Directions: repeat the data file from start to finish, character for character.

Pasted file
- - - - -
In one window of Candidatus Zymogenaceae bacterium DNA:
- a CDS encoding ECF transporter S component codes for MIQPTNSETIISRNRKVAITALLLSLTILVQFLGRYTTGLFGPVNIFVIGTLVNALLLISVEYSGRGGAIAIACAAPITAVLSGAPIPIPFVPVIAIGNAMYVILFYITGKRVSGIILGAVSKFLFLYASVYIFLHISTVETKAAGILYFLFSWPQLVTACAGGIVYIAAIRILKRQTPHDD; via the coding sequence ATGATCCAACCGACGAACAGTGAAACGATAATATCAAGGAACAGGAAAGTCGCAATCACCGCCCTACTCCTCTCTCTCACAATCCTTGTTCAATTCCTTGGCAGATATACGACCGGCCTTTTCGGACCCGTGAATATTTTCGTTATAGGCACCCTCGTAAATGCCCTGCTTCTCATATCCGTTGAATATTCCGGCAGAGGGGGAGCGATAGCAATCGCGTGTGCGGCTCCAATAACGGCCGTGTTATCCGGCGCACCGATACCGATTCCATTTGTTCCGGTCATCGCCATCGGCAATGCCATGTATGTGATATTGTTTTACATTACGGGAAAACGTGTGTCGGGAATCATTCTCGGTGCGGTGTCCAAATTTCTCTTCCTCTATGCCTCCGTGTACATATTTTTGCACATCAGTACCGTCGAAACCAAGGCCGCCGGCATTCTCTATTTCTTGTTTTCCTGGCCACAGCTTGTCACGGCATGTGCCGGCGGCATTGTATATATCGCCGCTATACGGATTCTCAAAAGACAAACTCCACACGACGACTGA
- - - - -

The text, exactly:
In one window of Candidatus Zymogenaceae bacterium DNA:
- a CDS encoding ECF transporter S component codes for MIQPTNSETIISRNRKVAITALLLSLTILVQFLGRYTTGLFGPVNIFVIGTLVNALLLISVEYSGRGGAIAIACAAPITAVLSGAPIPIPFVPVIAIGNAMYVILFYITGKRVSGIILGAVSKFLFLYASVYIFLHISTVETKAAGILYFLFSWPQLVTACAGGIVYIAAIRILKRQTPHDD; via the coding sequence ATGATCCAACCGACGAACAGTGAAACGATAATATCAAGGAACAGGAAAGTCGCAATCACCGCCCTACTCCTCTCTCTCACAATCCTTGTTCAATTCCTTGGCAGATATACGACCGGCCTTTTCGGACCCGTGAATATTTTCGTTATAGGCACCCTCGTAAATGCCCTGCTTCTCATATCCGTTGAATATTCCGGCAGAGGGGGAGCGATAGCAATCGCGTGTGCGGCTCCAATAACGGCCGTGTTATCCGGCGCACCGATACCGATTCCATTTGTTCCGGTCATCGCCATCGGCAATGCCATGTATGTGATATTGTTTTACATTACGGGAAAACGTGTGTCGGGAATCATTCTCGGTGCGGTGTCCAAATTTCTCTTCCTCTATGCCTCCGTGTACATATTTTTGCACATCAGTACCGTCGAAACCAAGGCCGCCGGCATTCTCTATTTCTTGTTTTCCTGGCCACAGCTTGTCACGGCATGTGCCGGCGGCATTGTATATATCGCCGCTATACGGATTCTCAAAAGACAAACTCCACACGACGACTGA